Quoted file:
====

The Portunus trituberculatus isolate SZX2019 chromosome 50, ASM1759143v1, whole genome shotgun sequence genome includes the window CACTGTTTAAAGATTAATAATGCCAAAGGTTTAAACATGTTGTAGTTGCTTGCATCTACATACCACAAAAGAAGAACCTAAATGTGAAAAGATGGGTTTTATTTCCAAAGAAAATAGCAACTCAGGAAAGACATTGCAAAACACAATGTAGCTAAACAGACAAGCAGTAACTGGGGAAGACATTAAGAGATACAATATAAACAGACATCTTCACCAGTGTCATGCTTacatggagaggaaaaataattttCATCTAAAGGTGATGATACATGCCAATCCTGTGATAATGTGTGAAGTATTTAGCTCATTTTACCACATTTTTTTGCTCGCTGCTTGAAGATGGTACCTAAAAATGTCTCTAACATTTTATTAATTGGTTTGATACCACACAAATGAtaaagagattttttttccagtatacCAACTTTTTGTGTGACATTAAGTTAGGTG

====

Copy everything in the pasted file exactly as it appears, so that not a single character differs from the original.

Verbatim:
The Portunus trituberculatus isolate SZX2019 chromosome 50, ASM1759143v1, whole genome shotgun sequence genome includes the window CACTGTTTAAAGATTAATAATGCCAAAGGTTTAAACATGTTGTAGTTGCTTGCATCTACATACCACAAAAGAAGAACCTAAATGTGAAAAGATGGGTTTTATTTCCAAAGAAAATAGCAACTCAGGAAAGACATTGCAAAACACAATGTAGCTAAACAGACAAGCAGTAACTGGGGAAGACATTAAGAGATACAATATAAACAGACATCTTCACCAGTGTCATGCTTacatggagaggaaaaataattttCATCTAAAGGTGATGATACATGCCAATCCTGTGATAATGTGTGAAGTATTTAGCTCATTTTACCACATTTTTTTGCTCGCTGCTTGAAGATGGTACCTAAAAATGTCTCTAACATTTTATTAATTGGTTTGATACCACACAAATGAtaaagagattttttttccagtatacCAACTTTTTGTGTGACATTAAGTTAGGTG